Erika Berger, the second person who could reasonably be called Blomkvist’s ally in a narrative-producing sense, functions mainly as Mikael’s sidekick. Her importance lies in her role as an aid to Blomkvist’s journey more than anything. As such, it is difficult to identify any particularly important control-taking moments that can be attributed solely to her. There is, however, one instance in which her part as Robin to Blomkvist’s Batman is reversed. The moment when she takes control of bringing Millennium into an alliance with the Vanger Corporation Erika Blomkvist’s turn in the metaphorical author’s spotlight. It begins with the stripping of Blomkvist’s authority—both in the literary (“author”) and business meaning of the word—when “signals passed between them [Berger and Vanger] that Blomkvist could not interpret.”11Ibid., 224. The sense of Blomkvist’s authorial impotence and Berger’s rising power becomes explicit with “the whole conversation was a discussion between Berger, on one side, and Henrik and Martin Vanger on the other. No-one asked Blomkvist what he thought,”12Ibid., 229. and when Berger connects his surrender of editorial power at Millennium with deserving “to be treated like an idiot.”13Ibid., 230. The business world, however, is really the only sector in which Berger ever assumes the author’s role. And even then she is still helping Blomkvist to win a battle in the larger Blomkvist-Wennerström war.
Of the characters who might be considered the “good guys” of The Girl with the Dragon Tattoo, the two remaining author-like figures are Henrik and Harriet Vanger. Both present problems to the enemy-ally dichotomy in the production and ownership of stories: Henrik is a capable writer (as discussed above), but chooses to be an acquirer of writers and stories instead. And Harriet, also mentioned above, seems to play no Machiavellian power games with her story. She simply entrusts it to Blomkvist, and then to Berger. As a seemingly savvy player in the business world and in story world (she did, after all, manage to quickly alter the perceptions of her own “murder” story so that she could escape Hedeby), it is downright confusing that she should thus relinquish authorial control. My only explanation for the strange behavior of these apparently benign Vangers, though perhaps hard to support textually, is that they are simply tired of the game. Henrik is retired, and only brought from his retirement to make one last attempt at Harriet’s story, and Harriet has had years of purely her own fiction to live through. Ever since she left Hedeby, she has lived entirely in a world of her own determination: an existence, rather than just a nom de plume.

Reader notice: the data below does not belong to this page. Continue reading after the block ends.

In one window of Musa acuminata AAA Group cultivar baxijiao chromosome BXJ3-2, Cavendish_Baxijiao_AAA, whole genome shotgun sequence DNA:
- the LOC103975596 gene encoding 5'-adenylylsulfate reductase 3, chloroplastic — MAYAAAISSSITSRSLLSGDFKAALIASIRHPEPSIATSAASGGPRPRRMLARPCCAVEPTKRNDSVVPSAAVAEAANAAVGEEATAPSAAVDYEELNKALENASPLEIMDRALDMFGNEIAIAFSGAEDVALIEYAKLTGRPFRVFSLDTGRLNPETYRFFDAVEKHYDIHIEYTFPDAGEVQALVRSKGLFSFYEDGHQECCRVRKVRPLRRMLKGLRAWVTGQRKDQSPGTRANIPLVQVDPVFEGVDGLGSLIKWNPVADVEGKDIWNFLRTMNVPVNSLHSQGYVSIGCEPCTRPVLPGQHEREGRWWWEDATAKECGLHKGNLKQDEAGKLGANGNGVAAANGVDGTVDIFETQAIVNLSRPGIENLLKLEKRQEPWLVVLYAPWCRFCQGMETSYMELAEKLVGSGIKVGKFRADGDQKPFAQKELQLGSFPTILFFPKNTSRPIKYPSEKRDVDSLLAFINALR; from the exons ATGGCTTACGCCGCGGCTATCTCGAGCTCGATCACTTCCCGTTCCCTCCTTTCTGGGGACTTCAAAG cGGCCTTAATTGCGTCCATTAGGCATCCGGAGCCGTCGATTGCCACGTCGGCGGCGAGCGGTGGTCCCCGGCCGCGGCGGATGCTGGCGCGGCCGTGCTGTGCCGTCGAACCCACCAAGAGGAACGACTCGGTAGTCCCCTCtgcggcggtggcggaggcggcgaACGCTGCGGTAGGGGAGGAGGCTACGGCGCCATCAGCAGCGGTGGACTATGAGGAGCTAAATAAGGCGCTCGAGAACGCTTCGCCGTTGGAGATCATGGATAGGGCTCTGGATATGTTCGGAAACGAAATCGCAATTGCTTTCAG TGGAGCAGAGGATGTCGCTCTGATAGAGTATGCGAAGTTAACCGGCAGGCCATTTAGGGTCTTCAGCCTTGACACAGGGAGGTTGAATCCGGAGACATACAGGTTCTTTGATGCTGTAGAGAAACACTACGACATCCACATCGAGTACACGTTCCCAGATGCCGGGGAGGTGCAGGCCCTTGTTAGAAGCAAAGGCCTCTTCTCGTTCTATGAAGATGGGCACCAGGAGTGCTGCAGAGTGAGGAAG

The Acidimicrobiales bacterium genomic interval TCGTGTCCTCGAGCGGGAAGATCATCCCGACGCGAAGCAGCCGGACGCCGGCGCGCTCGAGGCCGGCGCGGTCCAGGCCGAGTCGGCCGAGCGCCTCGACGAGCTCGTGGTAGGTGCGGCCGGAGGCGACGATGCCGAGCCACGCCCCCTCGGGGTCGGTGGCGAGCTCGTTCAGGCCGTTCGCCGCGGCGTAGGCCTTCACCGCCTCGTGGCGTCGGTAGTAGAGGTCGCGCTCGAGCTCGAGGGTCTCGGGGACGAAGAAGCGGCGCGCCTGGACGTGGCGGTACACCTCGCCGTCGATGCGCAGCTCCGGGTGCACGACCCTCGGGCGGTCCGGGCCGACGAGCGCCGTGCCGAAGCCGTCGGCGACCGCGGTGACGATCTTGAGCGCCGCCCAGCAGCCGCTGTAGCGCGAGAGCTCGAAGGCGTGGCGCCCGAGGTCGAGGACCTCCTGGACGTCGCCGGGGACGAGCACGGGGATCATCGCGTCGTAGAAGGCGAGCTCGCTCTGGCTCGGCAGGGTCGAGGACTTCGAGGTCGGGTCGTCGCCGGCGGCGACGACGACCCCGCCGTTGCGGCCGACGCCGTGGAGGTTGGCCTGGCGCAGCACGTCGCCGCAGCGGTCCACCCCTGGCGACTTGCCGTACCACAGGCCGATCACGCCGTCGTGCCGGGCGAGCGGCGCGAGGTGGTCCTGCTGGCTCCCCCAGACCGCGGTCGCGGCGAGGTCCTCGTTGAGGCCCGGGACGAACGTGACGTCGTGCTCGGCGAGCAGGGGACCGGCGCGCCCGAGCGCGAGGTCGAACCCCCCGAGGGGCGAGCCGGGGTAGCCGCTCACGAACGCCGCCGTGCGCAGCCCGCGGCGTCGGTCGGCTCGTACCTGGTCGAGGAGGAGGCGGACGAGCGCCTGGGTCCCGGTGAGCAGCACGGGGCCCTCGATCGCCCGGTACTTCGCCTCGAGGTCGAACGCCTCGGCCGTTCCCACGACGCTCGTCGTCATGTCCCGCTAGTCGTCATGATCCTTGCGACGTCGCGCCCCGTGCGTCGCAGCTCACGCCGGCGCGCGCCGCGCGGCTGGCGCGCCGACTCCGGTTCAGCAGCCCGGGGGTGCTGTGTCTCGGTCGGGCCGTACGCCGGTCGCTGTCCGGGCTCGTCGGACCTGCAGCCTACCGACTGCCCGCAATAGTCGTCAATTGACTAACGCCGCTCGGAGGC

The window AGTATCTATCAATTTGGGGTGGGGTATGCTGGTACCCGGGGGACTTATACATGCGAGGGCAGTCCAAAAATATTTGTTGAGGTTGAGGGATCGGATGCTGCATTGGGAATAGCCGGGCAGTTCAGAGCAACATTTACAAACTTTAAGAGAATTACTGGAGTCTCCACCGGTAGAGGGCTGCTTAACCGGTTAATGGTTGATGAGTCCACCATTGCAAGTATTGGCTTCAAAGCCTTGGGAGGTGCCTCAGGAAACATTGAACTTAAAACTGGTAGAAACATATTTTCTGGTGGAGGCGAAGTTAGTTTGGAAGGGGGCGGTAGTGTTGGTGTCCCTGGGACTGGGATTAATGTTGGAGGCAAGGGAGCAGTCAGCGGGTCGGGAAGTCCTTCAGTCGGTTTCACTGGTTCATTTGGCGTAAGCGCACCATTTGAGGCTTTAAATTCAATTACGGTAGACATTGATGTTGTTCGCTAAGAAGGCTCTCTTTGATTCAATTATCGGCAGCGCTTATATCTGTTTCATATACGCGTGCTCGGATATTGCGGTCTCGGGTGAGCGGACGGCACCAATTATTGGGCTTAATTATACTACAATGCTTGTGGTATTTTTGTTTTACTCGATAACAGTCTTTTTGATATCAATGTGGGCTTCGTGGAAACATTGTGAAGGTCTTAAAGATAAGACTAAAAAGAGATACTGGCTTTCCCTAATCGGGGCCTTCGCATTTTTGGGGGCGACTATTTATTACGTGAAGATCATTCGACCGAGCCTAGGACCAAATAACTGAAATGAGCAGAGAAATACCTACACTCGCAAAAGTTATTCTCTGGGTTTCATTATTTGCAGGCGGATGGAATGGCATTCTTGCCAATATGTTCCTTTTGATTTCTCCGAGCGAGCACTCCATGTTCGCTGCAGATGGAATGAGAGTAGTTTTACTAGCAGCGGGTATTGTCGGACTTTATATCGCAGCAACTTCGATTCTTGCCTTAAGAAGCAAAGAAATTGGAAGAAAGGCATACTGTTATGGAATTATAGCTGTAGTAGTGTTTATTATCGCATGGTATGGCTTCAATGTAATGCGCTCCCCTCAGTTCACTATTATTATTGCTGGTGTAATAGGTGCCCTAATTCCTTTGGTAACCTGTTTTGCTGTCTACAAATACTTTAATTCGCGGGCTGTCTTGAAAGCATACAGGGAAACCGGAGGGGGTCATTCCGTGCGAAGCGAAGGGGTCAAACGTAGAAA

As far as false lives go, the word of the day is fiction with Hans-Erik Wennerström and Martin Vanger. In other words; enter, the villains. As Blomkvist deals in two narrative power struggles, there are naturally two main antagonists to match. The first of these, if for no other reason than that he appears chronologically first, is Hans-Erik Wennerström. Wennerström’s path through The Girl with the Dragon Tattoo is the inverse of Blomkvist’s. He begins by manipulating stories in the newspapers and in the hands of Blomkvist, and ends by being thoroughly undone by Blomkvist’s printed matter. The balance of power tips when Salander hands off the kind of authorial currency that she, his ally, specializes in: information. When Salander breaks into Wennerström’s computer, she has effectively stolen his story—she is him more than he is when she assumes control of his computer, seeing what he sees and more. Blomkvist and Berger then destroy the fiction he created for himself through their well-publicized scrutiny of the information that Salander gathered. Finally, by stealing Wennerström’s money from the Cayman Islands account, Salander has effectively stolen his ability to manipulate the world around him. His story is therefore written for him by Blomkvist and Salander in the same way he attempted to write the story of the failed journalist Mikael Blomkvist earlier, except their story is not a building of fiction. It is based in reality—a reality, which due to a change in authorship quickly spins out of Wennerström’s control.